MANILA, 15 August 2003 — The coming Southeast Asian Games in Hanoi in December will have to be the top priority of the cash-strapped Philippine Sports Commission (PSC).
Anticipating a big Philippine delegation to the biennial games, the PSC has opted to put on hold its planned regional games and the national championships to concentrate its resources to the Vietnam competition, instead.
PSC Chairman Eric Buhain said the agency decided to shelve the Luzon and Visayas Games as well as the Philippine National Championships, which the commission initially planned to stage months before the Dec. 5 to 13 SEA Games.
As part of the country’s ambitious bid to win the overall title in the biennial meet, the Philippines is determined to send a big fighting unit in the face of an expected tough opposition.
“All the extra projects have to be temporarily put on hold because we are focusing more mainly on the SEA Games. We’ll just have to stage the other grassroots programs which are under the GAA (general appropriations), like the Batang Pinoy, Mindanao Games and the Palarong Pambansa,” Buhain said. Buhain noted the Luzon and Visayas Games, which were actually meant to complete the regional eliminations servings as qualifying to the National Championships that he himself had envisioned as a “best of the best tournament” leading to the SEAG, would be launched next year instead.
The projects were the subject of the criticism from the Philippine Olympic Committee at the height of its word war last month. POC president Celso Dayrit had described them as “irrelevant” but Buhain had defended them as part of the PSC’s grassroots programs that would benefit the national sports association themselves.
The Batang Pinoy, the government’s project for children-athletes aged 12 and below, set January 2003 while the Mindanao Games, part of peace efforts in troubled Mindanao is slated October. The Palaro in Tubod, Lanao del Norte has been postponed indefinitely pending clearance from the military.
The Philippines will use the Hanoi Games as part of their preparations when the country hosts the regional multi-event competition in 2005.
“This way, our athletes will be able to get some exposure and experience geared toward 2005 when we get to host the SEA Games,” said Buhain.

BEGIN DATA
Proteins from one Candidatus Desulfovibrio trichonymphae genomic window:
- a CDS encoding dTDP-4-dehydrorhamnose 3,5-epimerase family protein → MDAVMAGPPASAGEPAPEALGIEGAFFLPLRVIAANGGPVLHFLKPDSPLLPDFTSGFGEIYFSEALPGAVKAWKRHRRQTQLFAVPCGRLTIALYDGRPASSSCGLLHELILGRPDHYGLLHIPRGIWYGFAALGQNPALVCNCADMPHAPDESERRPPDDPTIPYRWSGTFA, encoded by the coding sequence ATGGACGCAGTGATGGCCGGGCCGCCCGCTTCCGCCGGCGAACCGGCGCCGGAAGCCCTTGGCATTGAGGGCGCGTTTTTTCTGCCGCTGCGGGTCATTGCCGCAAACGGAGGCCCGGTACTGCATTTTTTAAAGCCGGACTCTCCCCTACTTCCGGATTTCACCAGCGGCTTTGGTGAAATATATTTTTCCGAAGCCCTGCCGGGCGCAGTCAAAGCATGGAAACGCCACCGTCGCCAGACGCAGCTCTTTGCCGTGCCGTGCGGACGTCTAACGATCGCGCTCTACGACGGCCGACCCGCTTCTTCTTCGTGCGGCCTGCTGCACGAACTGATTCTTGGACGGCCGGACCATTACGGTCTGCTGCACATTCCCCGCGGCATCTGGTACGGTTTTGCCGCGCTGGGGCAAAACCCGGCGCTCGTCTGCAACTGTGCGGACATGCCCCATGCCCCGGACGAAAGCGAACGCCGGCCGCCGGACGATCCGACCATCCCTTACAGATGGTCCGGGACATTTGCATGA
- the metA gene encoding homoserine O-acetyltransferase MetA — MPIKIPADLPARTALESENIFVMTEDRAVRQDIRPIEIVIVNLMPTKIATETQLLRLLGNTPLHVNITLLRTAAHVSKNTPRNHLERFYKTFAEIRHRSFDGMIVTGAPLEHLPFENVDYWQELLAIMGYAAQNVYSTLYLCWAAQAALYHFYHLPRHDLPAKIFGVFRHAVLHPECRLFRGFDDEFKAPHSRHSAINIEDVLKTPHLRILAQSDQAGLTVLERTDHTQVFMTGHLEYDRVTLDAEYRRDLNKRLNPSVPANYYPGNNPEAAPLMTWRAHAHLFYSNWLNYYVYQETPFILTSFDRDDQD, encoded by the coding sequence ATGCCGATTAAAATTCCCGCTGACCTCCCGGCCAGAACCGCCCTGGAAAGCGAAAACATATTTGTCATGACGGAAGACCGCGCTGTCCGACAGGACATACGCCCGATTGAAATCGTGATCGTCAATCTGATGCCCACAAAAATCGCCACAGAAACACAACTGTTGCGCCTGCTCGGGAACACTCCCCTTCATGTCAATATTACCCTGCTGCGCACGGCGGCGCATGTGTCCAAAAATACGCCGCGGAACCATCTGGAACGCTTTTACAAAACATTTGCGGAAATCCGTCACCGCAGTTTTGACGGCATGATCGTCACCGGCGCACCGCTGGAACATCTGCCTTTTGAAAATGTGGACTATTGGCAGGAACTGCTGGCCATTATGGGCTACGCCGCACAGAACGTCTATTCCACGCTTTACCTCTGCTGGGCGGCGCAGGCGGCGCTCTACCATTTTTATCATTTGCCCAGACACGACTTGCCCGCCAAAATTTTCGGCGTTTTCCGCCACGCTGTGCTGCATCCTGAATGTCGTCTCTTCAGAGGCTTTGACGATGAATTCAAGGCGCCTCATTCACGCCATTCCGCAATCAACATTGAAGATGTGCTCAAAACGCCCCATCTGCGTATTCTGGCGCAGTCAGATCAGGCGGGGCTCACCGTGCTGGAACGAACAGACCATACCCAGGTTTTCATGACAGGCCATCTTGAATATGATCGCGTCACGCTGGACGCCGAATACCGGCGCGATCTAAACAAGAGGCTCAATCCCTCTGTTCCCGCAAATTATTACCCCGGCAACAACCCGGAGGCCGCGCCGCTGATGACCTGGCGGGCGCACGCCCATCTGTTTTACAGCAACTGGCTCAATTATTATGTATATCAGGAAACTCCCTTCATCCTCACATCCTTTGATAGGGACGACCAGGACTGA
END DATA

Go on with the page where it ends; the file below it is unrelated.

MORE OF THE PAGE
Buhain said the PSC will extend all the help needed by the country’s top athletes to achieve his target of winning 60 gold medals in the Hanoi Games, an output which he predicted will be good for a top three overall finish. If the local athletes achieve this target, Buhain expects that the country stands a good chance to battle for top place when it gets its turn to host the SEA Games in 2005.
“If we get into the top three, we have a good chance of getting the top spot in 2005,’’ said the 31-year-old former swimmer who was 1991 SEAG Best Male Athlete.
Although golf and bowling, disciplines which gave the country five golds in Kuala Lumpur, had been scrapped by Vietnamese organizers, chess and dance sports were approved for inclusion by the Southeast Asian Sports Federation.
Around 500 to 600 athletes and officials will most likely make up the Philippine delegation, which Buhain estimates would cost the government sports agency around 35 million pesos.
The PSC is doing away with the lean and mean mantra the agency adopted for the Busan Asiad last year.
In Kuala Lumpur, Malaysia, two years ago, the Philippines finished fifth with 31 gold, 66 silver and 67 bronze medals.
A total of 502 athletes and officials made up that delegation, which the PSC sent to Malaysia with a budget of 30 million pesos.
The PSC is expected to spend some 185 million pesos for the training and preparation, including equipment and actual participation expenses of athletes in Vietnam. During the Busan Asian Games last year, the PSC spent 200 million pesos for the RP delegation of 218 athletes and 82 officials.
The Philippines bagged three golds, seven silvers and 13 bronzes, which was the country’s best output in the quadrennial event in 36 years. Buhain, however, said that only those who make the criteria set by the PSC and the Philippine Olympic Committee (POC) will make up the team in Vietnam.
“The athletes have to make sure they meet the standard we have set,” said Buhain.
Buhain stressed that national sports associations will have to justify the medal chances of their athletes to be included in the RP contingent, which the PSC will fund.
The PSC has spent over 105 million pesos in financial assistance to the national sports associations, which are training their athletes for the SEAG.
Buhain had sought for “augmentation funds” from President Arroyo and First Gentleman Jose Miguel Arroyo, specially for the actual participation of the delegation that currently counts 422 athletes, and estimated to cost 35 to 40 million pesos.
“The bulk of our funds goes to the preparatory aspect such as training and international exposures for the athletes leading to the SEAG. We don’t have the P40 million as stated in the papers. We will ask President Arroyo for augmentation funds for the actual participation, that is why we were prudent in the selection of the athletes,” he said.
The First Gentleman, through his foundation had pledged 10 million pesos for the athletes. It was not yet decided whether the money would be spent for exposure or for the actual campaign.
“We’ll give the First Gentleman a freehand on where the money will go, whether for preparatory exposures, training equipment or the actual participation,” Buhain said, adding the combined PSC-POC SEAG task force would be allowed to make recommendations to Arroyo.